The Power Platform is an amazing application platform and is aimed at low-code and no-code individuals, while also providing the opportunity to provide additional support for those with a pro-code background. However, if you’re starting out in the industry with no-code and even a low-code background, being exposed to variables, collections, parameters, parallelism etc can be a little daunting. Have no fear, I’m here to help with this! #PowerWhat #LessCodeMorePower
Let’s look at Data Types! So, we want to understand what variables, functions and more are and how to use them, but first we need to look at how data is stored and what exactly the different ‘types’ of data are. This post will primarily be looking at basic data types with a more ‘advanced’ post being published at a later date.
Let’s begin by looking at the data types you can store in a variable. Now, at this point you might be thinking, well Joe, I do not know what a variable is! That’s OK! we’re just looking at the dropdown for the data types list and should not focus too heavily on the variable aspect at this moment in time. We will then look at how these are represented in the Power Platform.
As you can see from the image above, there are currently six data types that can be assigned to a variable in Power Automate. We’re going to focus on the first four as the ‘base’ data types as we will need to understand variables and more to understand Objects and Arrays, this would come at a later date.
The Boolean data type, often referred to as a ‘Bool’, is a type of data that has one of two possible values intended to represent the two logical truths of True or False. Therefore, when looking at a ‘boolean’ data type you can consider this a True/False data type. For example, does ‘FlowJoe’ contain the character ‘J’, the boolean answer would be ‘True’. ‘J’ is represented within the name ‘FlowJoe’. We can then use a true and false value and react accordingly in, for example, a Flow condition.
The data type of the Integer, more commonly known as an ‘Int’, is a data type representing an entire number (not a fraction) that can be positive, negative, or zero. The numbers -100, -10, 0, 10, 100, and 10,999 are therefore all integer numbers. Unlike floating point numbers (Float’s that we will be discussing momentarily), integer numbers cannot have decimal places. These are great for cycling through data in a loop or counting a class attendance but they’re not good for monetary transactions as you will lose all those vital decimal numbers representing pennies/cents etc.
Integers and floats are two separate numerical data types. Unlike the previously discussed Integer that represents a number that has no decimal point. A float, also known as a floating-point-number, is a number of floating-points which means that it is a number with a decimal place. Floats are used when greater precision is required, using our example, if we were using currency and wanted to store $10.50 we could not do this as an Int, as it would not display the 50c, we would need to use a Float to store the whole numerical value including the decimal place.
The data type of a string is a type of data used to represent text. This consists of a set of characters which can contain spaces, numbers “FlowJoe” and “I love Power Automate!!11!” are both strings as well as “2020” providing you use specify that the numbers are representing a string and that you’re using quotation marks around the characters. This is important! Remember “” = String!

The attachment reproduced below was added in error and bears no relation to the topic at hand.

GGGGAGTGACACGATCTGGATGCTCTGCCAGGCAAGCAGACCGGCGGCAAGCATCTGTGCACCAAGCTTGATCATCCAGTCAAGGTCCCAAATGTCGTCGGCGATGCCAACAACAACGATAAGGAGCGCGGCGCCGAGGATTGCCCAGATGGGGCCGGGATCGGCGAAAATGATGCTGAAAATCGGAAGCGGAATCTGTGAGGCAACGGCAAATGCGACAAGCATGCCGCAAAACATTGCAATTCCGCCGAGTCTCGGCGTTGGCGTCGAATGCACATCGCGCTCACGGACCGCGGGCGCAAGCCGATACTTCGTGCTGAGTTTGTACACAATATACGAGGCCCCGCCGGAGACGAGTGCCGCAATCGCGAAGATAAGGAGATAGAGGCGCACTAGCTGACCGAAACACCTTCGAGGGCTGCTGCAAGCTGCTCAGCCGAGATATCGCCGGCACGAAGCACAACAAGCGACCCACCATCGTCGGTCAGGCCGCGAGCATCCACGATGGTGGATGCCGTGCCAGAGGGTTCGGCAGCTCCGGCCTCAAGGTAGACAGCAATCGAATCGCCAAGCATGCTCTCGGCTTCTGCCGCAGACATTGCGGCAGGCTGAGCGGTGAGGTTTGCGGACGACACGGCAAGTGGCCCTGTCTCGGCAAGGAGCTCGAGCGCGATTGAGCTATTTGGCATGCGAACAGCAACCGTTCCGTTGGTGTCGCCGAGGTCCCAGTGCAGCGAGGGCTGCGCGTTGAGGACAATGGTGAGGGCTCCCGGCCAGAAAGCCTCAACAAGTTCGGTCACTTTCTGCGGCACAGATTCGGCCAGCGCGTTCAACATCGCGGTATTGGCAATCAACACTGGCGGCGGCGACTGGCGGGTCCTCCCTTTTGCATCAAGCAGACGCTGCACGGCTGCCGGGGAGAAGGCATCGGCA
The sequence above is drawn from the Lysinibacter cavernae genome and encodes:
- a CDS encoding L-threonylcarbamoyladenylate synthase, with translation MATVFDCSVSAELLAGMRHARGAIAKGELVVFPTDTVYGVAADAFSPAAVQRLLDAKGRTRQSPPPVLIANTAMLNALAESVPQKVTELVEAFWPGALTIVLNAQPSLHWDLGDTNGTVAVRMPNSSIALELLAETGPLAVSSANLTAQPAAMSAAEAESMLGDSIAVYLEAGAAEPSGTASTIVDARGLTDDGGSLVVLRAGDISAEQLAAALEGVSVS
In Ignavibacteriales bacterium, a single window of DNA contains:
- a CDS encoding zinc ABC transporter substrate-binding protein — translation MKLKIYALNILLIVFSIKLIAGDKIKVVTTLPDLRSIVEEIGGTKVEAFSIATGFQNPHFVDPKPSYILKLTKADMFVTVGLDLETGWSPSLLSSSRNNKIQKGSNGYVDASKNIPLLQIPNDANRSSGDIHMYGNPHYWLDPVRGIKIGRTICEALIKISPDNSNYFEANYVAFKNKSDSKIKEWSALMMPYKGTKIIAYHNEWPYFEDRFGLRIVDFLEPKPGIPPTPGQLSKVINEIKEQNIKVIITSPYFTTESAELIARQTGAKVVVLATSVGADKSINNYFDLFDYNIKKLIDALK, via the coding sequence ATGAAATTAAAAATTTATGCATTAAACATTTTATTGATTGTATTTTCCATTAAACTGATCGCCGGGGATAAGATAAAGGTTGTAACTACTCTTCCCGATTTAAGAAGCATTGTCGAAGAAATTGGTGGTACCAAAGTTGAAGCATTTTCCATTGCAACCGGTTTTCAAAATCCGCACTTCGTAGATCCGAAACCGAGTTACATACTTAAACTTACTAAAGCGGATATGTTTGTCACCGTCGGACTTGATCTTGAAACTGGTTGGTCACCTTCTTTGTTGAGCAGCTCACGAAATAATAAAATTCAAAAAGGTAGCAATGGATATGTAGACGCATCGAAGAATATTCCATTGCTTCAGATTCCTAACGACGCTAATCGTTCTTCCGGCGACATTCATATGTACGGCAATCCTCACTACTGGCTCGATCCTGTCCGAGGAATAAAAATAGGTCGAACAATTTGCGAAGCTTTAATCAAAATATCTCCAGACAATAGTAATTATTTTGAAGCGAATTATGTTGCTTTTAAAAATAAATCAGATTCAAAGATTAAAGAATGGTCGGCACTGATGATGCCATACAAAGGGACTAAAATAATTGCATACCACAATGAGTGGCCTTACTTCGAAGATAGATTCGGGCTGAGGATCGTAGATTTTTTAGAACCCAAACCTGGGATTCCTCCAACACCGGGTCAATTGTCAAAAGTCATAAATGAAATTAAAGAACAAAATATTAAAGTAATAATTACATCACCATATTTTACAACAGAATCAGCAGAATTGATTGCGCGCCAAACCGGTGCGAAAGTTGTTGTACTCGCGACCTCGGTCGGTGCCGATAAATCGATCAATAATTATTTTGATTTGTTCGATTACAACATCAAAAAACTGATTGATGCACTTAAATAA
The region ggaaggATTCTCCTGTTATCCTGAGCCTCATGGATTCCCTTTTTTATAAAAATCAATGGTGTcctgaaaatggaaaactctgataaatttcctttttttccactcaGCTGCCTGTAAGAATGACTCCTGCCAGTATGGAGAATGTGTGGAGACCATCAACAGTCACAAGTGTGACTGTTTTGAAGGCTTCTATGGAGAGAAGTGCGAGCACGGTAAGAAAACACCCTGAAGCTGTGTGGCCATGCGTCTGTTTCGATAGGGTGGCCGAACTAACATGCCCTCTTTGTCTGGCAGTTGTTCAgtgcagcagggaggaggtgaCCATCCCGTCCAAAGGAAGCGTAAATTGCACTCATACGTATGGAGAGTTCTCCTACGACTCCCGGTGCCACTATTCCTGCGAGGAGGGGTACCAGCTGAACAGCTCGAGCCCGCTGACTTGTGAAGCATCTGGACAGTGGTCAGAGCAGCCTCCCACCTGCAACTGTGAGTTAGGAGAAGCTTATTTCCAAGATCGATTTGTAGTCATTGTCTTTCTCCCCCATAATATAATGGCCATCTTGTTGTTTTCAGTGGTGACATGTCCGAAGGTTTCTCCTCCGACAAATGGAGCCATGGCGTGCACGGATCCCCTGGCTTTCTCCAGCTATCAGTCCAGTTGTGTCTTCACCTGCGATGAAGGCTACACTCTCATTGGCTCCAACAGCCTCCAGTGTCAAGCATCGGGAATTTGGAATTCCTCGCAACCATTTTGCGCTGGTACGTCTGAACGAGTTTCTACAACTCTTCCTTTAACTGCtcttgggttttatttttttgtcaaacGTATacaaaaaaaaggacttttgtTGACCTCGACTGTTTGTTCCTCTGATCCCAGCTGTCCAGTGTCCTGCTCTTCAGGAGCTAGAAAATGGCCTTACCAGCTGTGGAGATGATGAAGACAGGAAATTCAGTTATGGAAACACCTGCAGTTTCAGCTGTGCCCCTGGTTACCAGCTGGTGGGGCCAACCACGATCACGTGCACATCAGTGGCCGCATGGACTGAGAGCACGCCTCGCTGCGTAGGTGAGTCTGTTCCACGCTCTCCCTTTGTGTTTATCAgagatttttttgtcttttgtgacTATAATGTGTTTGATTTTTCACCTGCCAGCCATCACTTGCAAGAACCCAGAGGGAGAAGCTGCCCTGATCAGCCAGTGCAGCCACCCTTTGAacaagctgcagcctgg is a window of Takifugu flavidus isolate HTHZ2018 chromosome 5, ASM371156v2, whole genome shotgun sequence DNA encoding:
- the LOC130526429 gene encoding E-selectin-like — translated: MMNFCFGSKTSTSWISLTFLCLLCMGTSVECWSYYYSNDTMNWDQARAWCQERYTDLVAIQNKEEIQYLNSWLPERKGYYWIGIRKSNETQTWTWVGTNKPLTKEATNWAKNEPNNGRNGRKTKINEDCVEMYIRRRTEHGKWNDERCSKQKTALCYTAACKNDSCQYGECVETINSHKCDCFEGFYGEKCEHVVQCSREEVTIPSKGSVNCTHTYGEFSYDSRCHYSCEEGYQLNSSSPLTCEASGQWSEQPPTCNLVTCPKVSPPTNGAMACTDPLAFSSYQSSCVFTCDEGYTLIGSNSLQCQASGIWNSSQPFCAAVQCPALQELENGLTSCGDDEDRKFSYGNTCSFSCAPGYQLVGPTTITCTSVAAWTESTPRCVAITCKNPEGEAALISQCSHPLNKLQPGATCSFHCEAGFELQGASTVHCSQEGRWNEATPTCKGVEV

When using data types in Power Automate, a good way to get started is by using variables. Now, as we mentioned before, we have not discussed these yet, but if you open a flow and add an action of ‘Initialize Variable’ you will be able to at-least get started with looking at basic data types.
The example I’ve used below is to show that I cannot assign a string of “test” to a boolean (true/false).
An error is thrown telling you that you have done something wrong, this is a great way to see what happens when different data types conflict.
Now, below is the correct way to assign ‘true’ to a boolean;
You simply type ‘true’ with no quotation marks, setting the boolean to a true value. You can do the same with false here too.
Again, with Float I’m expecting a number representing 1.0, but I have put quotation marks around “1.0” as the example shows below which changes the numerical value to a string and throws an error;
You must simply pass the decimal value in without the quotation marks to set the correct floating point value shown below:
Let’s take a look at how these differ in Power Apps. Unlike PowerAutomate, within Canvas PowerApps you do not specify a data type, the information you set on a variable will detect the data type you’re passing through and set it.
For example, I’ve created a button to set a variable of a string “test”, to do this I use the Set functionality, provide a variable name and then passing through “test”. I’ve not specified anywhere that it is a string, however, as I’m using the quotation marks, I’m expected PowerApps to understand this and set the type for me.
Once pressed the variable is set, so I can then click on the View > Variables section to see how the variable is represented in PowerApps.
You can see the variable type is ‘Text’ and we have stored “Test”. Again, don’t worry if you do not understand variables yet, that’s in the next session, we just want to see the data types represented. Let’s have a look at a boolean in PowerApps.
We have changed the data passed through to ‘true’ without quotation marks, when we click the button we are expecting a Boolean value of true to be represented in the variable:
Now let’s look at the stored value:
You can see a ‘Boolean’ type has been used!
That’s basic data types, now you know how data can be represented in four separate ways. We will be moving on to variables next time and you will then understand the storage and data representations easier after this post!